three generationsCurrently, an estimated 22,000 Manitobans have Alzheimer’s disease or another dementia. This number is growing at alarming rate and by 2038 it is expected to reach over 40,700.

The total economic burden of dementia in Manitoba is close to 1 billion dollars and is expected to grow to more than 28 billion by the year 2038.

This predicted growth is a crisis. The numbers will overwhelm our families, our healthcare system and our economy if we don’t act now. We need your help to make dementia care a health priority.

It is because of people like you who share your stories or experiences and make time to connect with decision-makers, that we can make a difference and keep dementia care on the health agenda!

Raise Your Voice

The Alzheimer Society provides a voice for all Manitobans affected by dementia to all levels of government. But we can’t do it alone.

During various advocacy campaigns, the Society will need you to Raise Your Voice in order to help better the lives of people affected by dementia.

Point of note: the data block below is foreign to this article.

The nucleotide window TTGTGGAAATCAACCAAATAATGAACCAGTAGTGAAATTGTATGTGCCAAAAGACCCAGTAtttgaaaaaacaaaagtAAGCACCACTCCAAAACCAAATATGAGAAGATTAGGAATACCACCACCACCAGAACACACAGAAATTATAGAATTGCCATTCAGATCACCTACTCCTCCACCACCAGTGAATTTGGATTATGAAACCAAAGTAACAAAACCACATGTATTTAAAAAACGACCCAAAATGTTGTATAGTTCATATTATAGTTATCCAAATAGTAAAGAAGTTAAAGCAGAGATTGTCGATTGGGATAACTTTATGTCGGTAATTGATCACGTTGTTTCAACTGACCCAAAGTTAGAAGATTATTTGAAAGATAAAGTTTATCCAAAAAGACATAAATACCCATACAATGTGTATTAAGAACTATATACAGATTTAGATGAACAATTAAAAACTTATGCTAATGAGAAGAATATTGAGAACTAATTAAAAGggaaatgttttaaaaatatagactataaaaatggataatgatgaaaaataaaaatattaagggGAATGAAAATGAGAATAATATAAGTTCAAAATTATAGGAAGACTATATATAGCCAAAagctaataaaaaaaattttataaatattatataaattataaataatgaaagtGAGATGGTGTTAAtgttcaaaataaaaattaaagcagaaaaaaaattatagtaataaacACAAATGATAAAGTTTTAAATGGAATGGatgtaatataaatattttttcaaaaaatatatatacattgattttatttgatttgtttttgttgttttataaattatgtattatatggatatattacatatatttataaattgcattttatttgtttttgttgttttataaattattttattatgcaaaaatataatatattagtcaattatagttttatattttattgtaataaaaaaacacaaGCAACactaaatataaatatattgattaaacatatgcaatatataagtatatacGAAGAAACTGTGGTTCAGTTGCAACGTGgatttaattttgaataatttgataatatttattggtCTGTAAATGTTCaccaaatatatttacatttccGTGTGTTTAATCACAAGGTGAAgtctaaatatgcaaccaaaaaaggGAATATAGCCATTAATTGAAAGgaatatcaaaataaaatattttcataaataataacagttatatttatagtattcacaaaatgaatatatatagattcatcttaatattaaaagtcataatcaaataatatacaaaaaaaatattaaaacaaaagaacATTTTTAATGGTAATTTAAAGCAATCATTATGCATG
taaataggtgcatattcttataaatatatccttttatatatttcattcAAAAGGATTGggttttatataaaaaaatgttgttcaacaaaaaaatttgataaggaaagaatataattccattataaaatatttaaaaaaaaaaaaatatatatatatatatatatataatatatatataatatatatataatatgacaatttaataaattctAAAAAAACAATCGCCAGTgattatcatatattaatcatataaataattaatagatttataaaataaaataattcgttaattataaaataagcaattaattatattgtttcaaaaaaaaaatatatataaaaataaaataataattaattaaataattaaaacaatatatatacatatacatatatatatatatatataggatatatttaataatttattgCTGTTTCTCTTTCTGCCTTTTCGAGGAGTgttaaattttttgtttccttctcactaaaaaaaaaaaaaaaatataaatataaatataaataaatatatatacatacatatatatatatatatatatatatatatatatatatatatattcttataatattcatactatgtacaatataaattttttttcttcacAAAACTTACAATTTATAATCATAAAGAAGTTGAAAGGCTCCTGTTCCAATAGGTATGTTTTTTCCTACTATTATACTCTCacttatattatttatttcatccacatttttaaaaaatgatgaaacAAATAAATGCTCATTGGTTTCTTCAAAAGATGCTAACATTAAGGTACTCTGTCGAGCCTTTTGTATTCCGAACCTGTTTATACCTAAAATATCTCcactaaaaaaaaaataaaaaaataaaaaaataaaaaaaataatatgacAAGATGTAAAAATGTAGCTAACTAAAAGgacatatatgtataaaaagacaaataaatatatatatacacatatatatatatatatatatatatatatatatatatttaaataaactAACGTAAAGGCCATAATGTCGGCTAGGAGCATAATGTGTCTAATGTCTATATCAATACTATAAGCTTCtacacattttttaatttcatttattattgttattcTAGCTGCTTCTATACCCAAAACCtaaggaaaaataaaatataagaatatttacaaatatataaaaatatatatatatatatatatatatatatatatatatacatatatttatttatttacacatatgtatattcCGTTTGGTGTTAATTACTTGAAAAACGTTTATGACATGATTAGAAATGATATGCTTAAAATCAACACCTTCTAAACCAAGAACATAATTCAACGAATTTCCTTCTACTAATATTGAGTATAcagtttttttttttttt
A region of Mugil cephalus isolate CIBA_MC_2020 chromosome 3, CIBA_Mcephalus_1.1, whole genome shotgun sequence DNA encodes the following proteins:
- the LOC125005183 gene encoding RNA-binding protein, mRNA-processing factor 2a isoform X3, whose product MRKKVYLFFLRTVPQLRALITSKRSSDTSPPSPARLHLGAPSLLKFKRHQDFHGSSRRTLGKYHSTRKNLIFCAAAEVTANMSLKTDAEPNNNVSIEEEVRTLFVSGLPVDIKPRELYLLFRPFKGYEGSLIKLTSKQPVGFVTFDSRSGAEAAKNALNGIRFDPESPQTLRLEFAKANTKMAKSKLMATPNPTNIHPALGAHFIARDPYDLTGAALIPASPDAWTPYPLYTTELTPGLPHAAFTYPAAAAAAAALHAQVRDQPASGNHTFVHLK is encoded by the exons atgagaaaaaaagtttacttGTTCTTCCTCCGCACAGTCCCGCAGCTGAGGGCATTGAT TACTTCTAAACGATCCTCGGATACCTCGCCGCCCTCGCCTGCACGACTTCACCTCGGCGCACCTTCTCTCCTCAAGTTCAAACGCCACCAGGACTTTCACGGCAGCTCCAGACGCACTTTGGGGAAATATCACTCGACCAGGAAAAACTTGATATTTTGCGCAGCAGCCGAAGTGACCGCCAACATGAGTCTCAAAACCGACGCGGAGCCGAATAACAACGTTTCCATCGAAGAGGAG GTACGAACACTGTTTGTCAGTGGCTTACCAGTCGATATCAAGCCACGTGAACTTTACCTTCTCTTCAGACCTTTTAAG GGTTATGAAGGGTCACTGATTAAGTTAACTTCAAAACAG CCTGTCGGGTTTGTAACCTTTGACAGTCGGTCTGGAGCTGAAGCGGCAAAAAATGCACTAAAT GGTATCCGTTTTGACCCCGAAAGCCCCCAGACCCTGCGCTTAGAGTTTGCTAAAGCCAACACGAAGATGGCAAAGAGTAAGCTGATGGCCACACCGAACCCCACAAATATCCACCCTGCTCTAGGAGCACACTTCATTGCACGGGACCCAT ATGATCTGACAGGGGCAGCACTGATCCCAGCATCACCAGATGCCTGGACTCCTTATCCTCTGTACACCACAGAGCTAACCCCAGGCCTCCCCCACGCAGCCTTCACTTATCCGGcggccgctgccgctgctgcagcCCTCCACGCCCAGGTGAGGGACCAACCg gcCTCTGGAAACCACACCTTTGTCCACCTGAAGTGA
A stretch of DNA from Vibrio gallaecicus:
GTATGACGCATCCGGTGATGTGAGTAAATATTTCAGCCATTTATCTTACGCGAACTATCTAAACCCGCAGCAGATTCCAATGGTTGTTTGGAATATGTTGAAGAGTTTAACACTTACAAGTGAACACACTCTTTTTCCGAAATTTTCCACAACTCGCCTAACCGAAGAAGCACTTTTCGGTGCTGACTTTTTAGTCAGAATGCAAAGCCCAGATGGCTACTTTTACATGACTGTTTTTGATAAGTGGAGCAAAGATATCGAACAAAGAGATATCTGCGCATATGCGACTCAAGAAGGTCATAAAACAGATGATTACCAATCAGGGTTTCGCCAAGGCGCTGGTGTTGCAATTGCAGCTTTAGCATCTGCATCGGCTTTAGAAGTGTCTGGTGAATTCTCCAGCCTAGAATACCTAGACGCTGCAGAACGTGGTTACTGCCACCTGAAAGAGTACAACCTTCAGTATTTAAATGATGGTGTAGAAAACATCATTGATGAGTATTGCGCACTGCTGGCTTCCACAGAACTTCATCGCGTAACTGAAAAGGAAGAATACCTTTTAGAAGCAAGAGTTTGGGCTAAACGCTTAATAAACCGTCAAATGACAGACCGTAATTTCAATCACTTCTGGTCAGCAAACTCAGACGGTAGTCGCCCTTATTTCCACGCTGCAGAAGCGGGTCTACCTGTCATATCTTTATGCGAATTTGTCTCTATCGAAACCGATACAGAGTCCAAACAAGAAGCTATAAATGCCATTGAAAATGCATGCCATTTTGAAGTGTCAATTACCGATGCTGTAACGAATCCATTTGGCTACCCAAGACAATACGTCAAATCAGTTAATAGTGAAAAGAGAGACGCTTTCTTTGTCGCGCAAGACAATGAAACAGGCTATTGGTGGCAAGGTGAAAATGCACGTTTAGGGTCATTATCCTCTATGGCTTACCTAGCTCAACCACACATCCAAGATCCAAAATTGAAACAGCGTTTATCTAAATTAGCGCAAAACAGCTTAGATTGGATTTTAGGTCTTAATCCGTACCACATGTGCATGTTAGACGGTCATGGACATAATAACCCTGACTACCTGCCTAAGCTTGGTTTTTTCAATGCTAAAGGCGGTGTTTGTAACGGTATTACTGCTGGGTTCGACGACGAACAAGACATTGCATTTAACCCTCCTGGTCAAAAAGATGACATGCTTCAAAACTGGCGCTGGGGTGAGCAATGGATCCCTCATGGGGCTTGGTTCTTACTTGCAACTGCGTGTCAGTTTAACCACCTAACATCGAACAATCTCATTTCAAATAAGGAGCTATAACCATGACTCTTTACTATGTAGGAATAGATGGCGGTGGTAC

Provide your contact information below and when the time is right,  we may ask you to write or email, make a phone call, or use Facebook/Twitter to contact our political leaders about a current initiative.

Make sure to keep up-to-date with all of the latest news and information from the Alzheimer Society of Manitoba by following our Twitter feed (@AlzheimerMB), becoming our fan on Facebook and subscribing to our YouTube channel.

By working together we can offer the best care today and hope for a world without Alzheimer’s disease and other dementias.

Contact us at 204-943-6622 or toll-free at 1-800-378-6699 or email alzmb@alzheimer.mb.ca.

 

Advocacy Skills for Caregivers

Caregivers of people with dementia find they need to advocate on behalf of the person they care for and themselves.  They need to present their concerns and requests for action to other family members, community care providers and health care professionals.  Being an advocate requires skills that include problem solving, communication and often persistence.

To assist caregivers in their advocacy roles the Alzheimer Society of Manitoba has prepared a suite of factsheets:

What is an Advocate?

Getting Organized

Successful Advocacy Meetings

Building Agreement for Action

Communicating Effectively

Click here for the presentation, “Speak Up – Advocacy Skills for Caregivers”

Jewish foundation logo

The Alzheimer Society thanks the

Women’s Endowment Fund of the

Jewish Foundation of Manitoba for

its support of the Advocacy Skills for

Family Caregivers project.

 

If you have any concerns regarding these or any other issues please email Norma Kirkby, Program Director or Wendy Schettler, Chief Executive Officer